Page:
Iran rejected Wednesday "undue pressure" from the US and Israel over its nuclear programme and warned it could be "counterproductive" to cooperation with the UN's nuclear watchdog.
Tehran's ambassador to the International Atomic Agency (IAEA), Kazem Gharib Abadi, told a meeting of the agency's board of governors that recent statements by US officials and Israeli Prime Minister Benjamin Netanyahu amounted to "a US-Israeli plot" to put pressure on the agency and its inspection activities in Iran.
Gharib Abadi told reporters that "we interpret all these acts and activities as undue pressure on the agency".
He said that any attempt to "put the agency under pressure, would be counterproductive, both for the integrity and the credibility of the agency and also for... Constructive, timely and proactive cooperation by Iran with the agency."
"Absolutely Iran will make its own reactions to these pressures," he added, without specifying what these would be.
The row centres on the IAEA's call on Iran earlier this week to "respond promptly" to the agency's questions.
While the agency itself has not called Iran's cooperation inadequate, the US has said there are "questions about possible undeclared nuclear activities".
On Monday Netanyahu accused Iran of operating a previously undisclosed site aimed at developing nuclear weapons and then destroying it after it was detected.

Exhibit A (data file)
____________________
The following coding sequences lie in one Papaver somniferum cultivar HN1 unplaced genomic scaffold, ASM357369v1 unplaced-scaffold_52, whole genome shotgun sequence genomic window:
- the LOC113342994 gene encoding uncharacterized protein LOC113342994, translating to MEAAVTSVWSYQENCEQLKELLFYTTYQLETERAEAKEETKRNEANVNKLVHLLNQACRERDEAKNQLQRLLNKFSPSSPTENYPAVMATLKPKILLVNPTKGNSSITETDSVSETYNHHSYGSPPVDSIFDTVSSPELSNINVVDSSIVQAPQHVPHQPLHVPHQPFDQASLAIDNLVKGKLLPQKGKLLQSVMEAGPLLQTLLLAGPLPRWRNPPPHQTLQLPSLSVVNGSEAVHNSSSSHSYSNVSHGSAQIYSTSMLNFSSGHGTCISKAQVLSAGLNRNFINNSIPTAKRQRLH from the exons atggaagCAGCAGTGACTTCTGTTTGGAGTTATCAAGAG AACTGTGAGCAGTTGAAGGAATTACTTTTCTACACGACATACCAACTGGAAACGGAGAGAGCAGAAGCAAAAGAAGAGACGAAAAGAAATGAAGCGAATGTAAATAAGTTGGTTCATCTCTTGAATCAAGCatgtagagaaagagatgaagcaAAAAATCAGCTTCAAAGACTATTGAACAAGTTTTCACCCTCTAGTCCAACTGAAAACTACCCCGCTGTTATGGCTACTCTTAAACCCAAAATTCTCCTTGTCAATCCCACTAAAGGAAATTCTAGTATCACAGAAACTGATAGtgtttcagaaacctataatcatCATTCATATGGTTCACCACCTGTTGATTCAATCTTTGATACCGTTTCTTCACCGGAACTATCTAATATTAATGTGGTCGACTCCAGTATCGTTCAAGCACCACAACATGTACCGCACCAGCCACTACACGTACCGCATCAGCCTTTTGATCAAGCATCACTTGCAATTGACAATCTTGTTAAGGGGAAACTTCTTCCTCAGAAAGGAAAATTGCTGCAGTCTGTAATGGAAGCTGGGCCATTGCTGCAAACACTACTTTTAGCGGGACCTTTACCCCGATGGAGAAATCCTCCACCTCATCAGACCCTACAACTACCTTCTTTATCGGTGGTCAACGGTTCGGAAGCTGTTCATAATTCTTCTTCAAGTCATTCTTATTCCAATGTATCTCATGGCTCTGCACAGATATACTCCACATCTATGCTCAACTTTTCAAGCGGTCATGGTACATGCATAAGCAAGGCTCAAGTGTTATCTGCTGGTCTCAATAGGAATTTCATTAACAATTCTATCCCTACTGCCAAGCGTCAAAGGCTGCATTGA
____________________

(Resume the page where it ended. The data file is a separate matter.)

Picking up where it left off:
The latest disputes have put further strain on European efforts to save the 2015 deal with world powers on Iran's nuclear programme.
Gharib Abadi said the IAEA's call for speedy answers was "not a new issue.
"The agency is always encouraging countries to expedite the process of cooperation," he said.
Iran has abandoned three sets of commitments relating to its nuclear programme which were laid out in the deal, and on Wednesday Iranian President Hassan Rouhani said further such measures could be taken "if essential and necessary".
Iran has already broken the limits laid down in the accord for stockpiling enriched uranium as well as the level of enrichment.
When asked whether the enrichment level could rise further, Gharib Abadi said: "At this stage it is not a matter of consideration." On Saturday Iran began installing advanced centrifuges to enrich uranium at a faster rate, its third step in reducing commitments under the 2015 deal.
Asked how much uranium Iran intended to produce, Gharib Abadi said Iran would do so "to the extent that the country is in need".